The petitioner lives in Jericho with her spouse and four children. On March 12, 2020, she entered the Gaza Strip with her children to attend her brother’s wedding. She was pregnant at the time.
Shortly after they entered the Strip, Israel closed Erez Crossing in response to the coronavirus. The petitioner, who was planning to return home shortly after the wedding, was stranded in the Gaza Strip. Her spouse contacted the Palestinian coordination office in Ramallah to arrange for her return with the children in April and again in May. He was told the application had been forwarded to the Israeli side, but no response was given. In June, the petitioner made another application through Gisha. In its letter to the authorities, Gisha stressed that the petitioner’s return to the West Bank with her children should be arranged urgently, as she was nearing the end of her pregnancy and wished to have the baby with her spouse by her side.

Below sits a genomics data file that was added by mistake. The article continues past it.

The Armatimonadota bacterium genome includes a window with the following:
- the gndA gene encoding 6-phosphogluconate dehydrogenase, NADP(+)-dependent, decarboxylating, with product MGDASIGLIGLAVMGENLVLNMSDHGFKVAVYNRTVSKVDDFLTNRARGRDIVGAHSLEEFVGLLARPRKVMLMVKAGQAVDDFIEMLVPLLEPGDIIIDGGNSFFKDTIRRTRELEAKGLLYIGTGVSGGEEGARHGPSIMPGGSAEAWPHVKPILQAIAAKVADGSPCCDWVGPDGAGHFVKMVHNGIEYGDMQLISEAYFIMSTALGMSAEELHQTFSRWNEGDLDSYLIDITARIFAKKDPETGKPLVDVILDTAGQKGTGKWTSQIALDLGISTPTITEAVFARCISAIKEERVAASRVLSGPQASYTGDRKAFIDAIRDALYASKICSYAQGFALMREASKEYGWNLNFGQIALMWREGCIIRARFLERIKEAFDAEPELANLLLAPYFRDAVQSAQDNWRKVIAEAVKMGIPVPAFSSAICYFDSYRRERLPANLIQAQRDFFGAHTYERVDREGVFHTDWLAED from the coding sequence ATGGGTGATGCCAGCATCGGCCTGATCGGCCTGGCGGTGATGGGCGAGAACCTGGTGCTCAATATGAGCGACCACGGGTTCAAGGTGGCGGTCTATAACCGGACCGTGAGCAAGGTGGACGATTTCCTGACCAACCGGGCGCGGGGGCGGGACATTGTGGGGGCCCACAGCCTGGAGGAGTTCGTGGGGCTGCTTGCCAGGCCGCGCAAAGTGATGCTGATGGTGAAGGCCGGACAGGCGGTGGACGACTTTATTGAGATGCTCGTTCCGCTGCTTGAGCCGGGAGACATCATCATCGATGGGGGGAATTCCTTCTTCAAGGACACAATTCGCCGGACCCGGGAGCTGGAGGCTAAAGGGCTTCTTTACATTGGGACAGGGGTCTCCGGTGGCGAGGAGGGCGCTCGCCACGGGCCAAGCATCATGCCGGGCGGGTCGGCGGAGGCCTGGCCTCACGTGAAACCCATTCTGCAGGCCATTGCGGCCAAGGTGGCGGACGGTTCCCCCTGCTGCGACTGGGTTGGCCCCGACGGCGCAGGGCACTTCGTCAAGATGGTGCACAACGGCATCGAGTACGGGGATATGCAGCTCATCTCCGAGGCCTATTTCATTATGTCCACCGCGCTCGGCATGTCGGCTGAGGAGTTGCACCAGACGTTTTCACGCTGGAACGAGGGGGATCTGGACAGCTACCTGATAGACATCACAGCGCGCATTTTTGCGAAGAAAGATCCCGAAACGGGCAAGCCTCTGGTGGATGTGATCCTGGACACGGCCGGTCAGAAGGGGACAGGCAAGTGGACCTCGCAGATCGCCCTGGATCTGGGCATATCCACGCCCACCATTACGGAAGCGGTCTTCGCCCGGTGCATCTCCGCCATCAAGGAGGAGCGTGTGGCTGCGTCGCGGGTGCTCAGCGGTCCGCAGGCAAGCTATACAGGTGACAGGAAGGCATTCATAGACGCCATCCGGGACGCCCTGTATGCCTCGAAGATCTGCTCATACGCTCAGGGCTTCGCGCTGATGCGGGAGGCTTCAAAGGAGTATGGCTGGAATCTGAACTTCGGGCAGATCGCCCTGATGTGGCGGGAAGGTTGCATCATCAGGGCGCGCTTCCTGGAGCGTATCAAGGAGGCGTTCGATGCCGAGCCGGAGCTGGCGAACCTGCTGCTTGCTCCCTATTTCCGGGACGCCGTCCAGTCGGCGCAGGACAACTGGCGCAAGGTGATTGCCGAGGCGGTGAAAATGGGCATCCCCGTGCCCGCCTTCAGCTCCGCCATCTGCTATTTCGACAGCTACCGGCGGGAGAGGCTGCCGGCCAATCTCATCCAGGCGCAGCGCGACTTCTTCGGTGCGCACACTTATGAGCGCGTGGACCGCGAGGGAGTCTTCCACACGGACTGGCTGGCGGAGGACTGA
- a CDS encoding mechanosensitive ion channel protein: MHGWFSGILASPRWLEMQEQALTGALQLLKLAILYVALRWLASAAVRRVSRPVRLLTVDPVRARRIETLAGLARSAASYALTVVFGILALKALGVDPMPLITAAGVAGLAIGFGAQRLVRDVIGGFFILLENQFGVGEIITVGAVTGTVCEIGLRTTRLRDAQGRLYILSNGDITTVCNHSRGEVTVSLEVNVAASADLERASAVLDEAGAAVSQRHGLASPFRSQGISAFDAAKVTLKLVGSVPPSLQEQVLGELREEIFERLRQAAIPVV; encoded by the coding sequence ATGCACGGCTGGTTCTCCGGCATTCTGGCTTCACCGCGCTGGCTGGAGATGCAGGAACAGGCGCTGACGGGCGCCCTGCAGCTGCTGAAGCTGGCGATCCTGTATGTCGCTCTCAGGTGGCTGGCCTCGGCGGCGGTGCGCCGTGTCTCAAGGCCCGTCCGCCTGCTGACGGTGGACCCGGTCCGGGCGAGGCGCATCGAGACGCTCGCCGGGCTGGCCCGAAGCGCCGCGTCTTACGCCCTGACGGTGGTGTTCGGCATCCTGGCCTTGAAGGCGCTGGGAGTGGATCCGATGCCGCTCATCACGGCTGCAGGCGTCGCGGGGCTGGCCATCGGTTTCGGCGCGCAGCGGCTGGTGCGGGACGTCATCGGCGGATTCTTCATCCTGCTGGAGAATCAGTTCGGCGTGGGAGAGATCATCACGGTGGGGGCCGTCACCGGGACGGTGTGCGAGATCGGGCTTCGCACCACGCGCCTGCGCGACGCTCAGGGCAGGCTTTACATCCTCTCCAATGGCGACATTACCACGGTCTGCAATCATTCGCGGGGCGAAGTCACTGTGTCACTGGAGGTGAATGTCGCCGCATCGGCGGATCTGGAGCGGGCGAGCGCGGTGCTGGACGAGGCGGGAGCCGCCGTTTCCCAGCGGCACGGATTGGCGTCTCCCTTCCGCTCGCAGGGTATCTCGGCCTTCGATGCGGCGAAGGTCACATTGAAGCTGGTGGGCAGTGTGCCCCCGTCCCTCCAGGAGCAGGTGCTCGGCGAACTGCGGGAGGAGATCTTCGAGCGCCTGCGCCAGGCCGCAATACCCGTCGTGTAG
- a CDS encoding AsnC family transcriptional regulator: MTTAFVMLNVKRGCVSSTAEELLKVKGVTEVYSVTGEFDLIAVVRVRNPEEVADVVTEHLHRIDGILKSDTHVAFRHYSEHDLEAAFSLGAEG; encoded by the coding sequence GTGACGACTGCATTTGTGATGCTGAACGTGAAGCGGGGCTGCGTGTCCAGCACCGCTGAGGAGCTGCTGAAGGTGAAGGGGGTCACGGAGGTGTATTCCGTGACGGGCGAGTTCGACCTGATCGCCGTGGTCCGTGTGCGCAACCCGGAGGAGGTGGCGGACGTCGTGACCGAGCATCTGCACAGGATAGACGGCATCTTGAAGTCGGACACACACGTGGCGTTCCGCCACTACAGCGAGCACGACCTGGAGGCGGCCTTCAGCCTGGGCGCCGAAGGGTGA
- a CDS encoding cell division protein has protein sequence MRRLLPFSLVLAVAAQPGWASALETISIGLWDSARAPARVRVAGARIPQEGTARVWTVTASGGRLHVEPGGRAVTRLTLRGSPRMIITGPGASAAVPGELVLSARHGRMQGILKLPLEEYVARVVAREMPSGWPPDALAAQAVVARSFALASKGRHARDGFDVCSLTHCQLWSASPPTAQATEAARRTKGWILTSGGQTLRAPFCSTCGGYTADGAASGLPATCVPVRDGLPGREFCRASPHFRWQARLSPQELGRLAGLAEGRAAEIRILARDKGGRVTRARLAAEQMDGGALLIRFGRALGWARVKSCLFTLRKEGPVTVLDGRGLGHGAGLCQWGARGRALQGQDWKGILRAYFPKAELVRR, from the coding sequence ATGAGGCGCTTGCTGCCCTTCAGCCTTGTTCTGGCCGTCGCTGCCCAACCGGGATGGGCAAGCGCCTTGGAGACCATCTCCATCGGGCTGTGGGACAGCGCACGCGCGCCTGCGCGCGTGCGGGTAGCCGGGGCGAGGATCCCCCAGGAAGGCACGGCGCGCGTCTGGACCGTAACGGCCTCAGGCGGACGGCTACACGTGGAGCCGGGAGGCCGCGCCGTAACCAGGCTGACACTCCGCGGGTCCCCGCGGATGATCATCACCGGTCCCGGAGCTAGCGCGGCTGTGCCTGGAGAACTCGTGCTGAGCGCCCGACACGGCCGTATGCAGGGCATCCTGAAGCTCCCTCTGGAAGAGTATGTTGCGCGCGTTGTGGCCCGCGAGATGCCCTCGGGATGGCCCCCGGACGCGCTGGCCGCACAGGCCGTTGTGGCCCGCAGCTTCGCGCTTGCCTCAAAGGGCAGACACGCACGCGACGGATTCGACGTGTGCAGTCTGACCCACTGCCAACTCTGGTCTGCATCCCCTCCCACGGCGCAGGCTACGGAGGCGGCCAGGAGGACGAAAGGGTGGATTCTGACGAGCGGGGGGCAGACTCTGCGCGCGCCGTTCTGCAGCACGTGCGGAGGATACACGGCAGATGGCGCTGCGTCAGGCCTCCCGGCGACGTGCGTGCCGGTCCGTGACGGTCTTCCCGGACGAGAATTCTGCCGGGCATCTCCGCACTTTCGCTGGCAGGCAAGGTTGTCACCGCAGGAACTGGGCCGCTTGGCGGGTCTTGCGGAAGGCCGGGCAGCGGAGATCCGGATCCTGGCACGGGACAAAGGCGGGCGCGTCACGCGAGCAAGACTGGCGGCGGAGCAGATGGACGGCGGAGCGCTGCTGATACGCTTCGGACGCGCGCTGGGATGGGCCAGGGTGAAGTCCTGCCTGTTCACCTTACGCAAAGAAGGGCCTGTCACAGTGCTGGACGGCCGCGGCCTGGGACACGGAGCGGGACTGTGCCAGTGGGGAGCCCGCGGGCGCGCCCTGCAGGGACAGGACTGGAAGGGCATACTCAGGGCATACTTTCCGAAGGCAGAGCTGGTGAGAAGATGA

Israel ignored these letters, forcing Gisha to file a petition (Hebrew) on June 23, 2020, in which we argued that in ignoring the petitioner’s applications and dragging its feet, the state violated her right to return to her home and her right to family life. Gisha argued this was an abdication of the duty incumbent on an administrative authority to act fairly and process applications within an appropriate time frame.
On July 1, 2020, counsel for the state notified Gisha that the petitioner and her children would be able to return home the next day. On July 2, 2020, after the petitioner arrived at Erez Crossing and received a permit to transit to the West Bank, we notified the court that upon receipt of the remedy sought, we requested to have the petition deleted (Hebrew).